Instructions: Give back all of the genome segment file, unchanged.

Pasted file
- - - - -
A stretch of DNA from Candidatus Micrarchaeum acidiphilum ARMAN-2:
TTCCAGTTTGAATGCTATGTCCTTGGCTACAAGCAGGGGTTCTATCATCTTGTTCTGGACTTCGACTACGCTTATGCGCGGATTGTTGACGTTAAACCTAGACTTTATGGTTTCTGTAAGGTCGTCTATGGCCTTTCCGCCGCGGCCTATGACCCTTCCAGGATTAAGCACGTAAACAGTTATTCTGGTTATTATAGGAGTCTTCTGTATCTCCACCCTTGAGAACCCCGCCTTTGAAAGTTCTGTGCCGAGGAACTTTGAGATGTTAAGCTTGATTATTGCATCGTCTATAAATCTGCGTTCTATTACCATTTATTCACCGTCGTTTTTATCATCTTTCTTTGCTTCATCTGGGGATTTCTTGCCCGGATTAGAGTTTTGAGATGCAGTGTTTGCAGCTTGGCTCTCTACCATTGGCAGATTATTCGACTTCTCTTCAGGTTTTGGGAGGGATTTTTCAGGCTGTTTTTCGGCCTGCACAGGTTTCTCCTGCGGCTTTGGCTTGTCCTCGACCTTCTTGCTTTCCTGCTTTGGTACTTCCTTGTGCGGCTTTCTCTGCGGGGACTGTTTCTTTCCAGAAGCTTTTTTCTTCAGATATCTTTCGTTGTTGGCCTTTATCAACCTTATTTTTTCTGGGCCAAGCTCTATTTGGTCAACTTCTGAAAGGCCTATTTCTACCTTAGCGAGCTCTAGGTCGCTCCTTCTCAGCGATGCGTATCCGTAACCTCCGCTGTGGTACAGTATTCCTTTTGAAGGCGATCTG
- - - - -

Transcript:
A stretch of DNA from Candidatus Micrarchaeum acidiphilum ARMAN-2:
TTCCAGTTTGAATGCTATGTCCTTGGCTACAAGCAGGGGTTCTATCATCTTGTTCTGGACTTCGACTACGCTTATGCGCGGATTGTTGACGTTAAACCTAGACTTTATGGTTTCTGTAAGGTCGTCTATGGCCTTTCCGCCGCGGCCTATGACCCTTCCAGGATTAAGCACGTAAACAGTTATTCTGGTTATTATAGGAGTCTTCTGTATCTCCACCCTTGAGAACCCCGCCTTTGAAAGTTCTGTGCCGAGGAACTTTGAGATGTTAAGCTTGATTATTGCATCGTCTATAAATCTGCGTTCTATTACCATTTATTCACCGTCGTTTTTATCATCTTTCTTTGCTTCATCTGGGGATTTCTTGCCCGGATTAGAGTTTTGAGATGCAGTGTTTGCAGCTTGGCTCTCTACCATTGGCAGATTATTCGACTTCTCTTCAGGTTTTGGGAGGGATTTTTCAGGCTGTTTTTCGGCCTGCACAGGTTTCTCCTGCGGCTTTGGCTTGTCCTCGACCTTCTTGCTTTCCTGCTTTGGTACTTCCTTGTGCGGCTTTCTCTGCGGGGACTGTTTCTTTCCAGAAGCTTTTTTCTTCAGATATCTTTCGTTGTTGGCCTTTATCAACCTTATTTTTTCTGGGCCAAGCTCTATTTGGTCAACTTCTGAAAGGCCTATTTCTACCTTAGCGAGCTCTAGGTCGCTCCTTCTCAGCGATGCGTATCCGTAACCTCCGCTGTGGTACAGTATTCCTTTTGAAGGCGATCTG